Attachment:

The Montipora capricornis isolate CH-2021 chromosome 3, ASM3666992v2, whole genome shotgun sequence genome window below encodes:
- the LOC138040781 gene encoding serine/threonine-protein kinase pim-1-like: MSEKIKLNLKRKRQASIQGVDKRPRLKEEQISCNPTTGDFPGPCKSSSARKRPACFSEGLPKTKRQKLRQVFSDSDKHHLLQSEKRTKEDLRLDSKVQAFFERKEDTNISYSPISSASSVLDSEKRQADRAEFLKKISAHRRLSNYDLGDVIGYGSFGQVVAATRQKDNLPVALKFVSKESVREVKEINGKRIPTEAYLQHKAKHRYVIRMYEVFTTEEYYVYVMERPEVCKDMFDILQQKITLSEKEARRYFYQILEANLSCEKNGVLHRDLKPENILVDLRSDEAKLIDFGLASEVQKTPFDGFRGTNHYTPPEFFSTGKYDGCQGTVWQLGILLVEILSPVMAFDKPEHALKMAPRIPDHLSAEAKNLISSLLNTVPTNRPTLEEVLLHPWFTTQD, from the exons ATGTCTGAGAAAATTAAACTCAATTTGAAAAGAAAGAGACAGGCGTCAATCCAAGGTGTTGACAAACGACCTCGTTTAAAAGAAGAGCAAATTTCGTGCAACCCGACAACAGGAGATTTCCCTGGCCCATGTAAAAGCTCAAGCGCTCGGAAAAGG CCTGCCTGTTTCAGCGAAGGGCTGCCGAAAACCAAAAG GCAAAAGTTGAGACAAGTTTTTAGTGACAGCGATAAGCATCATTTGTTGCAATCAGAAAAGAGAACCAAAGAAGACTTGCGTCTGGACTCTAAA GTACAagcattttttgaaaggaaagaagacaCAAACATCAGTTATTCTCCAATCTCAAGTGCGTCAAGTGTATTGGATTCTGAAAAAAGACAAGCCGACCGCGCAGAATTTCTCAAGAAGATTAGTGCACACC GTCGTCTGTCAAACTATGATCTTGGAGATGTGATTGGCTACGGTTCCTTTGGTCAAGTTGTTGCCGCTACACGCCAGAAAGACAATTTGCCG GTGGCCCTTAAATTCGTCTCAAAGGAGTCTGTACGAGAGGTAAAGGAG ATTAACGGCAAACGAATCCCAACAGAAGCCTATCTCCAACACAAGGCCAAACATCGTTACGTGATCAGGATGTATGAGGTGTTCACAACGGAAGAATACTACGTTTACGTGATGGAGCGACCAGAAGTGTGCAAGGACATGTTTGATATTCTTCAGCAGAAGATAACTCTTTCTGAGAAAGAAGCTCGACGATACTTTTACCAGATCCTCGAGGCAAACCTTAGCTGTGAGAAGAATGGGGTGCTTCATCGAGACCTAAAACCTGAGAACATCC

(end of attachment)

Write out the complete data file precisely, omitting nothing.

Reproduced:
The Montipora capricornis isolate CH-2021 chromosome 3, ASM3666992v2, whole genome shotgun sequence genome window below encodes:
- the LOC138040781 gene encoding serine/threonine-protein kinase pim-1-like: MSEKIKLNLKRKRQASIQGVDKRPRLKEEQISCNPTTGDFPGPCKSSSARKRPACFSEGLPKTKRQKLRQVFSDSDKHHLLQSEKRTKEDLRLDSKVQAFFERKEDTNISYSPISSASSVLDSEKRQADRAEFLKKISAHRRLSNYDLGDVIGYGSFGQVVAATRQKDNLPVALKFVSKESVREVKEINGKRIPTEAYLQHKAKHRYVIRMYEVFTTEEYYVYVMERPEVCKDMFDILQQKITLSEKEARRYFYQILEANLSCEKNGVLHRDLKPENILVDLRSDEAKLIDFGLASEVQKTPFDGFRGTNHYTPPEFFSTGKYDGCQGTVWQLGILLVEILSPVMAFDKPEHALKMAPRIPDHLSAEAKNLISSLLNTVPTNRPTLEEVLLHPWFTTQD, from the exons ATGTCTGAGAAAATTAAACTCAATTTGAAAAGAAAGAGACAGGCGTCAATCCAAGGTGTTGACAAACGACCTCGTTTAAAAGAAGAGCAAATTTCGTGCAACCCGACAACAGGAGATTTCCCTGGCCCATGTAAAAGCTCAAGCGCTCGGAAAAGG CCTGCCTGTTTCAGCGAAGGGCTGCCGAAAACCAAAAG GCAAAAGTTGAGACAAGTTTTTAGTGACAGCGATAAGCATCATTTGTTGCAATCAGAAAAGAGAACCAAAGAAGACTTGCGTCTGGACTCTAAA GTACAagcattttttgaaaggaaagaagacaCAAACATCAGTTATTCTCCAATCTCAAGTGCGTCAAGTGTATTGGATTCTGAAAAAAGACAAGCCGACCGCGCAGAATTTCTCAAGAAGATTAGTGCACACC GTCGTCTGTCAAACTATGATCTTGGAGATGTGATTGGCTACGGTTCCTTTGGTCAAGTTGTTGCCGCTACACGCCAGAAAGACAATTTGCCG GTGGCCCTTAAATTCGTCTCAAAGGAGTCTGTACGAGAGGTAAAGGAG ATTAACGGCAAACGAATCCCAACAGAAGCCTATCTCCAACACAAGGCCAAACATCGTTACGTGATCAGGATGTATGAGGTGTTCACAACGGAAGAATACTACGTTTACGTGATGGAGCGACCAGAAGTGTGCAAGGACATGTTTGATATTCTTCAGCAGAAGATAACTCTTTCTGAGAAAGAAGCTCGACGATACTTTTACCAGATCCTCGAGGCAAACCTTAGCTGTGAGAAGAATGGGGTGCTTCATCGAGACCTAAAACCTGAGAACATCC